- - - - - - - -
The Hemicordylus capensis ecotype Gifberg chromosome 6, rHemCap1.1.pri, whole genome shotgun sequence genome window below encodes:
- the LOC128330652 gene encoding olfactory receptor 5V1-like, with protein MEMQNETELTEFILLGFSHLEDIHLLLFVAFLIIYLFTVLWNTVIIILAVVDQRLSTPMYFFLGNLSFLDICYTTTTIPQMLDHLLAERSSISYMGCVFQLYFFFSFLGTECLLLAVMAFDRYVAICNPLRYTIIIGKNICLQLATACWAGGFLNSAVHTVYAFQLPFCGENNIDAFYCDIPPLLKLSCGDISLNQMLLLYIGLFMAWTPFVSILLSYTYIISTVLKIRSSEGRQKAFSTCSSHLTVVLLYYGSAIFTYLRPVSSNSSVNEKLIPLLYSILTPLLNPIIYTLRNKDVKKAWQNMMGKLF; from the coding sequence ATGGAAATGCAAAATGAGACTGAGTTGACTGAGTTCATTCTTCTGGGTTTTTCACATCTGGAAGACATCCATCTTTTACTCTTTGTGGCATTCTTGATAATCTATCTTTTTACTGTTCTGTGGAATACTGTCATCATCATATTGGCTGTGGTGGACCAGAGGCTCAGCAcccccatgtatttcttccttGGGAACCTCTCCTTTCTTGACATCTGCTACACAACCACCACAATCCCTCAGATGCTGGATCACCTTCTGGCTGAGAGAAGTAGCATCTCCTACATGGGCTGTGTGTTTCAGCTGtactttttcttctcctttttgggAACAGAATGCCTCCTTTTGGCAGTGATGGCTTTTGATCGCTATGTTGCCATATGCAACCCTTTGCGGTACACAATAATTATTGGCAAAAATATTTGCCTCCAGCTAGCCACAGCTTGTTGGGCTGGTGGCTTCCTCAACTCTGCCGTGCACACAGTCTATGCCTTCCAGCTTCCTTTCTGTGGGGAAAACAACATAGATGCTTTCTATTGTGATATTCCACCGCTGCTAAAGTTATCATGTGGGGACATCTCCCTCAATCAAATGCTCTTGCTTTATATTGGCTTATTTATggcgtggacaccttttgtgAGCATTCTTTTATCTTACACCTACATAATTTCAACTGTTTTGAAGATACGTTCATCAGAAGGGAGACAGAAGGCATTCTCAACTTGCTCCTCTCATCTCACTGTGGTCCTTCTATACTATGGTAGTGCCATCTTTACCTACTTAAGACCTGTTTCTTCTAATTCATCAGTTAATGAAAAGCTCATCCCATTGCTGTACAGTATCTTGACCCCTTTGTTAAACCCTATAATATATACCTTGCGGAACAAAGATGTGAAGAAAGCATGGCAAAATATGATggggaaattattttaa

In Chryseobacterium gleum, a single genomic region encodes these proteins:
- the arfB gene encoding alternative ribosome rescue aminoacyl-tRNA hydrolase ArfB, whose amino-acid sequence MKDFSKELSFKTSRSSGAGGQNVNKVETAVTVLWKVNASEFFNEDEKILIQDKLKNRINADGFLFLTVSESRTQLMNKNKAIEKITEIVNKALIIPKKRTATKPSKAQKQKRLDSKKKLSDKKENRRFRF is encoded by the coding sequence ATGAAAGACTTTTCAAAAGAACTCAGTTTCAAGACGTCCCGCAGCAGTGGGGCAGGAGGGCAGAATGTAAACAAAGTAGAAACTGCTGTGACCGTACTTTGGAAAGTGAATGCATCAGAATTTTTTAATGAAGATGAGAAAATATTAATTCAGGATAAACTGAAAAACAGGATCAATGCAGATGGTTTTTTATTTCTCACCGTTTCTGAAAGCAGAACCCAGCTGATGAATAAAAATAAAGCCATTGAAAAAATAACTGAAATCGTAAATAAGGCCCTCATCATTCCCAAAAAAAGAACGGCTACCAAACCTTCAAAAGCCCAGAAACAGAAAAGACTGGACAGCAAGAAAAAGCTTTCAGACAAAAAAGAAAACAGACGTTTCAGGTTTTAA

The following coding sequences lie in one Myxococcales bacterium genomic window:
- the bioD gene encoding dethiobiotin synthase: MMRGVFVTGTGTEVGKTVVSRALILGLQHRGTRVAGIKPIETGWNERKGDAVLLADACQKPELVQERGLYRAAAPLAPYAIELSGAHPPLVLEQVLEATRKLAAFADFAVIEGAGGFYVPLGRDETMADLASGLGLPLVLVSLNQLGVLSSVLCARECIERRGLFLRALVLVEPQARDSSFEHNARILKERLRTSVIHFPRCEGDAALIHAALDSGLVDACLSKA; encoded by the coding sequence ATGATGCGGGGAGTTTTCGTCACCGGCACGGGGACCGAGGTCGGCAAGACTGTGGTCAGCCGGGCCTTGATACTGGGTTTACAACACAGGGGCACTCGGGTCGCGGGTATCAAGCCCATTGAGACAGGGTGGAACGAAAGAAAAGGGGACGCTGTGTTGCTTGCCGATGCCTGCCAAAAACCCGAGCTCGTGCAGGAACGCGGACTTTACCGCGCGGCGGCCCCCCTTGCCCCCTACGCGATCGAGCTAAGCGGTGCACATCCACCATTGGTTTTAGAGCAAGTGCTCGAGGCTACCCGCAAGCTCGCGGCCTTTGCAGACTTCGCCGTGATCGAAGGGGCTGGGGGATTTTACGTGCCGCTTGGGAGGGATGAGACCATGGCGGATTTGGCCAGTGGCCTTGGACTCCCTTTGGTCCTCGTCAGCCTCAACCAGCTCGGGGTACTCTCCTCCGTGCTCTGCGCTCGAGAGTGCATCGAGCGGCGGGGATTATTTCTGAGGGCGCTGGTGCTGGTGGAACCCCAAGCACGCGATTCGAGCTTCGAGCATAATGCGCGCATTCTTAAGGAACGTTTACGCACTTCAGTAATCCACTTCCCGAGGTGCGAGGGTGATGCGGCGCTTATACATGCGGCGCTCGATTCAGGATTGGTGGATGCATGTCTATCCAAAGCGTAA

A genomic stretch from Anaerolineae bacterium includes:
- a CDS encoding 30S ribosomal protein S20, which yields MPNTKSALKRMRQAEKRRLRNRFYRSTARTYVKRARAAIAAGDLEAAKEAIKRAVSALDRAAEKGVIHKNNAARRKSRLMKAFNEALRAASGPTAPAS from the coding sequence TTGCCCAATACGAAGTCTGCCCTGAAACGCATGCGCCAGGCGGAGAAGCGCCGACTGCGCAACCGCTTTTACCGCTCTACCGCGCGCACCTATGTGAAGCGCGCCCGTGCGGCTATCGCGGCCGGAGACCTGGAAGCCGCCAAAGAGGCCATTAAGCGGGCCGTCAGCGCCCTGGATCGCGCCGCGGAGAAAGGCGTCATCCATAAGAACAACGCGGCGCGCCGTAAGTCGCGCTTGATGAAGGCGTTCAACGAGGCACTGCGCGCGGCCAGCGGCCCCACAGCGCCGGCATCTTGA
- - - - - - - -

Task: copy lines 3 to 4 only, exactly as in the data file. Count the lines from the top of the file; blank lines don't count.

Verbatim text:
In Chryseobacterium gleum, a single genomic region encodes these proteins:
- the arfB gene encoding alternative ribosome rescue aminoacyl-tRNA hydrolase ArfB, whose amino-acid sequence MKDFSKELSFKTSRSSGAGGQNVNKVETAVTVLWKVNASEFFNEDEKILIQDKLKNRINADGFLFLTVSESRTQLMNKNKAIEKITEIVNKALIIPKKRTATKPSKAQKQKRLDSKKKLSDKKENRRFRF is encoded by the coding sequence ATGAAAGACTTTTCAAAAGAACTCAGTTTCAAGACGTCCCGCAGCAGTGGGGCAGGAGGGCAGAATGTAAACAAAGTAGAAACTGCTGTGACCGTACTTTGGAAAGTGAATGCATCAGAATTTTTTAATGAAGATGAGAAAATATTAATTCAGGATAAACTGAAAAACAGGATCAATGCAGATGGTTTTTTATTTCTCACCGTTTCTGAAAGCAGAACCCAGCTGATGAATAAAAATAAAGCCATTGAAAAAATAACTGAAATCGTAAATAAGGCCCTCATCATTCCCAAAAAAAGAACGGCTACCAAACCTTCAAAAGCCCAGAAACAGAAAAGACTGGACAGCAAGAAAAAGCTTTCAGACAAAAAAGAAAACAGACGTTTCAGGTTTTAA